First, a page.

Iain Mcnamara, Consultant Orthopaedic Surgeon at NNUH and an honorary professor at UEA, led the research.
He said: “The lack of difference between implant designs is important for patients, surgeons, healthcare providers and implant companies.
“For the patient and surgeons, reassurance can be gained that older designs, with proven track record of function and survivorship, can provide the same patient reported and functional outcome as more modern designs.”
The study is the largest published total knee replacement comparison to date and patients will be reviewed three and five years after surgery.
Prof Mcnamara said: “For healthcare providers, older implants are often less expensive and, in the absence of clinical benefit with and demonstrable longevity, the additional expenditure on more modern designs could be avoided.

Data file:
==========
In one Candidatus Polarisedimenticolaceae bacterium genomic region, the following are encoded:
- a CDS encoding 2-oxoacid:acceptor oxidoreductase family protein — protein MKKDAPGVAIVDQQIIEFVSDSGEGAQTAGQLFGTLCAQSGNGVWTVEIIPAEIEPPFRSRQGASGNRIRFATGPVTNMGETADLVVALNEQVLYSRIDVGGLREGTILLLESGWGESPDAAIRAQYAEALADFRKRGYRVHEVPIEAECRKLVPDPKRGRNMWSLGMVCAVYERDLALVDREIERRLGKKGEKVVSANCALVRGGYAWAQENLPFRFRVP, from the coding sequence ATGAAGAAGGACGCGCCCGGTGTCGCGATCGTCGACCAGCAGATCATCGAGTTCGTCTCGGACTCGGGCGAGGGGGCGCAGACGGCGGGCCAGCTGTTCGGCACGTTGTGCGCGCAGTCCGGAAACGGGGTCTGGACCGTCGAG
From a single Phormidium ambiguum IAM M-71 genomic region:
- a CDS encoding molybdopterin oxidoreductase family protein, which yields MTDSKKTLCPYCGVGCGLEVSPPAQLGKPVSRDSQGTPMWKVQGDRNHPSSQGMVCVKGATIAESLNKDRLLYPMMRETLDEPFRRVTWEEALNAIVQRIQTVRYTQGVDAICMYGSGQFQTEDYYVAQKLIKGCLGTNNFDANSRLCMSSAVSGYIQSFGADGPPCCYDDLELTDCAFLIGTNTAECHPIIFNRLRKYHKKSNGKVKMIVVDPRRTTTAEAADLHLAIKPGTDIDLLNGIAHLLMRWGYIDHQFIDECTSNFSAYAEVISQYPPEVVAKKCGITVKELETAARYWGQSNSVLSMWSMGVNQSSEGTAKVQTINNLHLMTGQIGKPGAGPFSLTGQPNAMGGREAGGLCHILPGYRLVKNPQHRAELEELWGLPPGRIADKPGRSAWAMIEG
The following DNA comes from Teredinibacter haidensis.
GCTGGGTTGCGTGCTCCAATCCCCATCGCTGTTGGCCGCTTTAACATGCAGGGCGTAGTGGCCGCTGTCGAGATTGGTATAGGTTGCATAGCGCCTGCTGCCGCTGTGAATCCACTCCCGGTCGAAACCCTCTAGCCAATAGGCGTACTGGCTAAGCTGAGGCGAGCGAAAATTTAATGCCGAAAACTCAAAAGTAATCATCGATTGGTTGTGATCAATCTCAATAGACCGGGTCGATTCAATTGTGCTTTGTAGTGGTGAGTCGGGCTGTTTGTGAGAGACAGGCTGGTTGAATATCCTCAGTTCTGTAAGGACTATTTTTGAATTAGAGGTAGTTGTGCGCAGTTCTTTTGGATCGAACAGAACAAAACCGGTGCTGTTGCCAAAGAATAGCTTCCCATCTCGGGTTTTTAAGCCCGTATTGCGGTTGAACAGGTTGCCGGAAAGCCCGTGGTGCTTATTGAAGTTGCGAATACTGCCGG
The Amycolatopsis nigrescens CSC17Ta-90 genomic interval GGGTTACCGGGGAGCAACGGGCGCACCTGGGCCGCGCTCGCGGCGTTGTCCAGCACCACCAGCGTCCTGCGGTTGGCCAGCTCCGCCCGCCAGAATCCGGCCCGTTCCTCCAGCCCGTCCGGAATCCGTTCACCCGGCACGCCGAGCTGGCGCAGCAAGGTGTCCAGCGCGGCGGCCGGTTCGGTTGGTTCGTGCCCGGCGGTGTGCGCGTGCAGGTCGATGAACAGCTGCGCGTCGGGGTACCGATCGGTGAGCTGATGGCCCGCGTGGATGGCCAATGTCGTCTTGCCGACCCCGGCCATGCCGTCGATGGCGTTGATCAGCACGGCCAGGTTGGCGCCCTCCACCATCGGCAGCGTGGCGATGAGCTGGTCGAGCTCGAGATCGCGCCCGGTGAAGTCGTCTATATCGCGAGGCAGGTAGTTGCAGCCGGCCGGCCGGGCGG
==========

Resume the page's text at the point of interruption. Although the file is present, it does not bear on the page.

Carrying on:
“The future of design and innovation may come in the form of more modern surgical techniques such as robotic-assisted implantation to assist in placing the knee in a more kinematically sympathetic position which in turn may allow the newer design philosophies to positively influence outcome.”
The team are planning future research looking at the effectiveness of robotic technology in knee replacement surgery.
MEDICA-tradefair.com; Source: University of East Anglia